Robert D. Hart
611 Siegfriedale Rd.
Kutztown, PA 19530 USA
v: (215) 683-6383
f: (215) 683-8548
Research, academic; Research, government; Economic development
Innovative or improved ways of doing things; More equitable access to technology or electronic information; Technology transfer
Supporting Documentation (contact author for more information):
INFORUM: An International Forum for the Development of Sustainable Land Use
Just as the construction of the global transportation system led to a revolution in the travel industry, the dramatic expansion of the telecommunication highways will lead to analogous changes in the communications industry. Like the early days of highway construction when small motels and “mom and pop” diners were built almost overnight to accommodate the traveling public, thousands of electronic bulletin boards have been set up for casual electronic travelers that want to meet people with similar interests on their electronic journeys.
Perhaps people are less aware of the fact that expanded telecommunication highways have also made it possible to set up venues for business travelers, scientists, etc. INFORUM is such a venue. INFORUM is a global forum for information exchange in support of the development of sustainable land use systems. Commissioned at a Symposium sponsored by the US Department of Agriculture, the Rodale Institute, and the Indian Council of Agricultural Research in New Delhi, India in 1990, it was incorporated in as a non-profit organization in 1991. INFORUM’s 6-member board of directors includes people from Brazil, Kenya, India, the Philippines, Russia, and the United States.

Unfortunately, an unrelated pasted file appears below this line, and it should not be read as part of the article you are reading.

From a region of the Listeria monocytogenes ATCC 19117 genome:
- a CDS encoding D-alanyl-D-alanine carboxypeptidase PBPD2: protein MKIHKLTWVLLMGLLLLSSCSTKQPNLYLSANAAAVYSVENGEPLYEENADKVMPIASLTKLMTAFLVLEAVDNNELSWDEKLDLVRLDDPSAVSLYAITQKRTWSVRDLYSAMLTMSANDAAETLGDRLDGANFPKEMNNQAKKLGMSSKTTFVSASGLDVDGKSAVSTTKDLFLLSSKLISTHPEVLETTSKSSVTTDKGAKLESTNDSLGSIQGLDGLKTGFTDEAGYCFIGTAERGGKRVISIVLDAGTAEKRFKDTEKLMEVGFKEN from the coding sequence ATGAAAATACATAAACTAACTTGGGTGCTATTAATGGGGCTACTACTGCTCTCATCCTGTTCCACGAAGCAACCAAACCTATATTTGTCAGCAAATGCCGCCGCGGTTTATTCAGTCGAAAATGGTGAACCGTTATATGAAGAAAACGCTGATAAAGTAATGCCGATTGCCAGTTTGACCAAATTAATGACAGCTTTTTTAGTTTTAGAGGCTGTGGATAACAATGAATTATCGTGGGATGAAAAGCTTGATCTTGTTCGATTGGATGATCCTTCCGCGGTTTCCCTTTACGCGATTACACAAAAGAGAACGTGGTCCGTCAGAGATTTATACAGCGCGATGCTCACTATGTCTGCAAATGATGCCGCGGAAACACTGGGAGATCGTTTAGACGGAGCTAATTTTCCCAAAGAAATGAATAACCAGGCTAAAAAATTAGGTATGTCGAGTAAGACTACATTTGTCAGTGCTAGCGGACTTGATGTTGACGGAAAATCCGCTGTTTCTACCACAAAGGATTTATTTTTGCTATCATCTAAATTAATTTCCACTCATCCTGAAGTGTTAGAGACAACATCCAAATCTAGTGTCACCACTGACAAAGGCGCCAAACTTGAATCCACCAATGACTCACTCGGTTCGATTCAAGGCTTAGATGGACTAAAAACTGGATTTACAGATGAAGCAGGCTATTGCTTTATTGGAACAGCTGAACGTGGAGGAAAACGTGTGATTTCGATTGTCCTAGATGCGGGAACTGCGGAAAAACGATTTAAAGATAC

INFORUM has been set up using the metaphor of an electronic campus. The “buildings” on the campus represent general services such as conferencing, a library, etc. The buildings have “rooms” that include a “bulletin board” for short messages, a “table” for discussion, and a “file cabinet” for longer documents. Rooms are rented for short term conferences in the Conference Building or they can be rented on a long term basis by organizations or networks that want to use INFORUM to share information or cooperate with others. Institutions can also lease their own building on the campus.
INFORUM is accessible directly from both the INTERNET and from commercial telecommunication networks. Since many people around the world do not have direct on-line access to telecommunications networks but are able to periodically send and receive electronic mail, users also have the option of sending electronic mail to a topic or a conference moderator can periodically forward information to conferees by electronic mail.
An electronic conference on the role of livestock in sustainable land use systems is currently underway in the Conference Building. The conference was organized by Winrock International in Arkansas, the Canadian International Development Research Center (IDRC), and INFORUM. This conference will be completed March 31, 1993, but to date more than 35 people form 25 countries have shared more than 1000 pages of information.
Another INFORUM initiative is funded by the US Agency for International Development. Currently, 8 agricultural development institutions in China, Chile, Kenya, Philippines, Senegal, UK, US, and Zimbabwe are working together to set up a global information exchange process. The process includes a shared database, conferences on specific sustainable land topics, and a process to download this electronic information and disseminating it in newsletters published by the participating institutions.
Like most types of travel, the first step in an electronic journey is usually the most difficult. INFORUM will actively work with local organization in different countries to help people learn how to connect their computers to global telecommunication networks, and to use these networks to reach electronic venues like INFORUM. The potential of an electronic initiative like INFORUM is almost without parallel. Today INFORUM may be unique in its effort to provide an independent electronic venue for people interested in sustainable land use, but in the future as electronic highways expand, many similar venues will likely be developed as people learn to think differently about electronic travel.